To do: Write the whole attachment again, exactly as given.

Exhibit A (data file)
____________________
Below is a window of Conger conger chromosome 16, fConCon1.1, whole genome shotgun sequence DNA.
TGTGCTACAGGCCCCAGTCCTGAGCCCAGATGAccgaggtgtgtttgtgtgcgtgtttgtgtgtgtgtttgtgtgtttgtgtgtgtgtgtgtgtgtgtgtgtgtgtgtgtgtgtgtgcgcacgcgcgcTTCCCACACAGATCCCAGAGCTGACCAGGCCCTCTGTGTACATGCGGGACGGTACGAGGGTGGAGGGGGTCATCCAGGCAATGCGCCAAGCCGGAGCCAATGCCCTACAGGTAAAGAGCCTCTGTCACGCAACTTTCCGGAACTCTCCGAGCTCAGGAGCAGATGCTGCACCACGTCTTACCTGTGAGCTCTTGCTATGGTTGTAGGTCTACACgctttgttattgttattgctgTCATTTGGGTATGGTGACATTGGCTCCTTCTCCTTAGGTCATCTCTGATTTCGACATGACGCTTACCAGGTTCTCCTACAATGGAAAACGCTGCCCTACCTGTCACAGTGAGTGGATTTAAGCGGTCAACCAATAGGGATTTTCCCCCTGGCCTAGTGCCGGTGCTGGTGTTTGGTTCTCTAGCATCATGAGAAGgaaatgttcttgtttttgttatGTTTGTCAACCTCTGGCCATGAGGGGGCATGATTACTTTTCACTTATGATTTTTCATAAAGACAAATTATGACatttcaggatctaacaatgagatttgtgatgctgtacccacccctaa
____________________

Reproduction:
Below is a window of Conger conger chromosome 16, fConCon1.1, whole genome shotgun sequence DNA.
TGTGCTACAGGCCCCAGTCCTGAGCCCAGATGAccgaggtgtgtttgtgtgcgtgtttgtgtgtgtgtttgtgtgtttgtgtgtgtgtgtgtgtgtgtgtgtgtgtgtgtgtgtgtgcgcacgcgcgcTTCCCACACAGATCCCAGAGCTGACCAGGCCCTCTGTGTACATGCGGGACGGTACGAGGGTGGAGGGGGTCATCCAGGCAATGCGCCAAGCCGGAGCCAATGCCCTACAGGTAAAGAGCCTCTGTCACGCAACTTTCCGGAACTCTCCGAGCTCAGGAGCAGATGCTGCACCACGTCTTACCTGTGAGCTCTTGCTATGGTTGTAGGTCTACACgctttgttattgttattgctgTCATTTGGGTATGGTGACATTGGCTCCTTCTCCTTAGGTCATCTCTGATTTCGACATGACGCTTACCAGGTTCTCCTACAATGGAAAACGCTGCCCTACCTGTCACAGTGAGTGGATTTAAGCGGTCAACCAATAGGGATTTTCCCCCTGGCCTAGTGCCGGTGCTGGTGTTTGGTTCTCTAGCATCATGAGAAGgaaatgttcttgtttttgttatGTTTGTCAACCTCTGGCCATGAGGGGGCATGATTACTTTTCACTTATGATTTTTCATAAAGACAAATTATGACatttcaggatctaacaatgagatttgtgatgctgtacccacccctaa